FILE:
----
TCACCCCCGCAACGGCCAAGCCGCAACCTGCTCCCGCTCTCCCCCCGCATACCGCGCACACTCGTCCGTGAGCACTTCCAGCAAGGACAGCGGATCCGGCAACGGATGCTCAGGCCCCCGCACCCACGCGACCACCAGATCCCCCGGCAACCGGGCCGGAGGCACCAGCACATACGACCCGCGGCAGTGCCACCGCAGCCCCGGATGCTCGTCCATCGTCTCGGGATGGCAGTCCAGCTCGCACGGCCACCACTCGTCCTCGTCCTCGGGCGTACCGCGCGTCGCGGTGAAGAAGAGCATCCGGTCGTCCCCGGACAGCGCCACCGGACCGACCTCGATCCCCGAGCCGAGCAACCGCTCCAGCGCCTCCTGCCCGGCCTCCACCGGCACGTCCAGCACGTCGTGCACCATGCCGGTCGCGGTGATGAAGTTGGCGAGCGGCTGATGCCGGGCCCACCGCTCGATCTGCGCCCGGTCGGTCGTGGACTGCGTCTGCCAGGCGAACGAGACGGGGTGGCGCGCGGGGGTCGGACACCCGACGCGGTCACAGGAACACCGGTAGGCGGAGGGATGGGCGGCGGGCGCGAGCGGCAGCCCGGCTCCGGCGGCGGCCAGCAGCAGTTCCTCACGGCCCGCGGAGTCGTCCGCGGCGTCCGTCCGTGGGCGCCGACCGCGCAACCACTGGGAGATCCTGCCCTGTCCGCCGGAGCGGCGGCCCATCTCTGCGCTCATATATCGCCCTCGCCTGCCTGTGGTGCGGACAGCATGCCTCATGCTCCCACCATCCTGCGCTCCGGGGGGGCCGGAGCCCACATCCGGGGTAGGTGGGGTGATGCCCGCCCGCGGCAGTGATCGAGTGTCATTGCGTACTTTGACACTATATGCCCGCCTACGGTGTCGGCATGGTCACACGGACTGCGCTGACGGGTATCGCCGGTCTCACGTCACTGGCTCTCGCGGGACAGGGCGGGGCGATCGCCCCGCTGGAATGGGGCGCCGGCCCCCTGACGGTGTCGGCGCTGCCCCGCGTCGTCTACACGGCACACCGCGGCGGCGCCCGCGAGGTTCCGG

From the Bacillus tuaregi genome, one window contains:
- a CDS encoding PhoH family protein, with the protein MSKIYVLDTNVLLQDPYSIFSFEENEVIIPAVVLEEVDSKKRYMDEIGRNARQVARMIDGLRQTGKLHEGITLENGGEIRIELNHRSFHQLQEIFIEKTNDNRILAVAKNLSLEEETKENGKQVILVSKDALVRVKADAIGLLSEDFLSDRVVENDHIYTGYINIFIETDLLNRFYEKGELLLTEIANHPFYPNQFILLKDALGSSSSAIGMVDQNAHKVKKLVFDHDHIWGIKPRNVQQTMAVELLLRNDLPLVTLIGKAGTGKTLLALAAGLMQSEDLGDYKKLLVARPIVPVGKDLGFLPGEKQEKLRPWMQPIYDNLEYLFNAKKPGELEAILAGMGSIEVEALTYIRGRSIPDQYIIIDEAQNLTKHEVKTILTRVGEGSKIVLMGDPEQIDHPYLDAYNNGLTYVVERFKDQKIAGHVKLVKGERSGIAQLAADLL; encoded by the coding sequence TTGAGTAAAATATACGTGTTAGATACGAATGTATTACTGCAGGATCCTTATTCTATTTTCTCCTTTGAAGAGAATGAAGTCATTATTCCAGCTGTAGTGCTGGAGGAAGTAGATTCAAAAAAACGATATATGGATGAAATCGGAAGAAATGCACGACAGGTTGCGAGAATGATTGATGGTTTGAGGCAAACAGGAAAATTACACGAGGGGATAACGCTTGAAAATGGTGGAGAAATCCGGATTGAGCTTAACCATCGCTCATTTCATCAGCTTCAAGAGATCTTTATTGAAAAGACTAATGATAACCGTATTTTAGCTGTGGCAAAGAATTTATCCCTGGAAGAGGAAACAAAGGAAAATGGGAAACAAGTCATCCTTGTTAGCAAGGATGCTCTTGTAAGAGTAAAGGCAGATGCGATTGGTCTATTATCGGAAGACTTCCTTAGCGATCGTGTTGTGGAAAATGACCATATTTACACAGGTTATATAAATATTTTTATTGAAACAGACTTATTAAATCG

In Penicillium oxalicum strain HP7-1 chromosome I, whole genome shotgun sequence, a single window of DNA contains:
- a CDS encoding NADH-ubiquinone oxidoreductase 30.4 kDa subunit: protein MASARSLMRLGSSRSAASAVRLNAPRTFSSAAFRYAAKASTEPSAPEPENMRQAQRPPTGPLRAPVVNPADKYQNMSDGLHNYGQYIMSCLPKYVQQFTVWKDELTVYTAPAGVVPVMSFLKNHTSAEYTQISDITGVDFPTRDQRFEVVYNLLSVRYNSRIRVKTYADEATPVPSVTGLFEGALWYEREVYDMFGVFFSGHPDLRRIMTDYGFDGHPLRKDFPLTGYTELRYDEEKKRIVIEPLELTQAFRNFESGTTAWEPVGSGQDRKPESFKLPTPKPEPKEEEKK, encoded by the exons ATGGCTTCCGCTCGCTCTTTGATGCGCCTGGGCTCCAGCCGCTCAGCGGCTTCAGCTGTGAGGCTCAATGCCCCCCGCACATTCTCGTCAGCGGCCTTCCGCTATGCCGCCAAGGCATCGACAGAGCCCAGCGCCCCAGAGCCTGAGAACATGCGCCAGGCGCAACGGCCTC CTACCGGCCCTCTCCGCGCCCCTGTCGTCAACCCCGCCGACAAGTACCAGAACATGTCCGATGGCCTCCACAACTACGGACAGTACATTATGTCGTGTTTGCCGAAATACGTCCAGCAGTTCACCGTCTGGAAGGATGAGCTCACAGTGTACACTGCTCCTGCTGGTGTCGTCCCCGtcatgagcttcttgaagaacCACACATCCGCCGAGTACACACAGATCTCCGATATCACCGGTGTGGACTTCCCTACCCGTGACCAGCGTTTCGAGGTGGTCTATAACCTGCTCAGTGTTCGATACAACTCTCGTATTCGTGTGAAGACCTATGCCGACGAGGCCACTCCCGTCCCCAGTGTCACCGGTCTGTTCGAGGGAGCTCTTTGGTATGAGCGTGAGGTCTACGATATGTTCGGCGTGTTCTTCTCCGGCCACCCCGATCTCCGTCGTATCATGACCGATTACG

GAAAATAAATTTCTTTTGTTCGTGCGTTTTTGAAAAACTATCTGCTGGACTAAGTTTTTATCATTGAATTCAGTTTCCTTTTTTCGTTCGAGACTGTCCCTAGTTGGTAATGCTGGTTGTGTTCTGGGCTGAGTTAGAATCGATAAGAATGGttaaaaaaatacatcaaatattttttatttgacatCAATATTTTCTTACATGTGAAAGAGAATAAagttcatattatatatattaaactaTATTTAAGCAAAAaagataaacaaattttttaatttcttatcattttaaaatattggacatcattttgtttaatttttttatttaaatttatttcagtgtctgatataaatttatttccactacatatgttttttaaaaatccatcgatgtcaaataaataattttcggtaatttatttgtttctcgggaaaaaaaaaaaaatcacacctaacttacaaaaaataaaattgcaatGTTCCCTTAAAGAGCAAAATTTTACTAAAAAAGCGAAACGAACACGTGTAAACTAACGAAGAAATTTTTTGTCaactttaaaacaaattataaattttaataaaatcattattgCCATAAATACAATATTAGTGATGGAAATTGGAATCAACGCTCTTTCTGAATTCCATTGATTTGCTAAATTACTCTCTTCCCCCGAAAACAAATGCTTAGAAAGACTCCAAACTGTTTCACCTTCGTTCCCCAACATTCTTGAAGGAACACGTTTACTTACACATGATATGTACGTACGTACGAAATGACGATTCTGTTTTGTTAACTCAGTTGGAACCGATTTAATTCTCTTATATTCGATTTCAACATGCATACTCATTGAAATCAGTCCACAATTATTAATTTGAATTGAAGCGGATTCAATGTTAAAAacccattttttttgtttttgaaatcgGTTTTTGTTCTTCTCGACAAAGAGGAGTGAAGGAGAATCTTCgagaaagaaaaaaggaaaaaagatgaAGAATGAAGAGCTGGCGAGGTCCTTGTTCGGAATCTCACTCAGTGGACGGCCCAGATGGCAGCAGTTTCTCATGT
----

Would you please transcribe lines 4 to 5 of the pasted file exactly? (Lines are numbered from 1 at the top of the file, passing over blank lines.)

In Penicillium oxalicum strain HP7-1 chromosome I, whole genome shotgun sequence, a single window of DNA contains:
- a CDS encoding NADH-ubiquinone oxidoreductase 30.4 kDa subunit: protein MASARSLMRLGSSRSAASAVRLNAPRTFSSAAFRYAAKASTEPSAPEPENMRQAQRPPTGPLRAPVVNPADKYQNMSDGLHNYGQYIMSCLPKYVQQFTVWKDELTVYTAPAGVVPVMSFLKNHTSAEYTQISDITGVDFPTRDQRFEVVYNLLSVRYNSRIRVKTYADEATPVPSVTGLFEGALWYEREVYDMFGVFFSGHPDLRRIMTDYGFDGHPLRKDFPLTGYTELRYDEEKKRIVIEPLELTQAFRNFESGTTAWEPVGSGQDRKPESFKLPTPKPEPKEEEKK, encoded by the exons ATGGCTTCCGCTCGCTCTTTGATGCGCCTGGGCTCCAGCCGCTCAGCGGCTTCAGCTGTGAGGCTCAATGCCCCCCGCACATTCTCGTCAGCGGCCTTCCGCTATGCCGCCAAGGCATCGACAGAGCCCAGCGCCCCAGAGCCTGAGAACATGCGCCAGGCGCAACGGCCTC CTACCGGCCCTCTCCGCGCCCCTGTCGTCAACCCCGCCGACAAGTACCAGAACATGTCCGATGGCCTCCACAACTACGGACAGTACATTATGTCGTGTTTGCCGAAATACGTCCAGCAGTTCACCGTCTGGAAGGATGAGCTCACAGTGTACACTGCTCCTGCTGGTGTCGTCCCCGtcatgagcttcttgaagaacCACACATCCGCCGAGTACACACAGATCTCCGATATCACCGGTGTGGACTTCCCTACCCGTGACCAGCGTTTCGAGGTGGTCTATAACCTGCTCAGTGTTCGATACAACTCTCGTATTCGTGTGAAGACCTATGCCGACGAGGCCACTCCCGTCCCCAGTGTCACCGGTCTGTTCGAGGGAGCTCTTTGGTATGAGCGTGAGGTCTACGATATGTTCGGCGTGTTCTTCTCCGGCCACCCCGATCTCCGTCGTATCATGACCGATTACG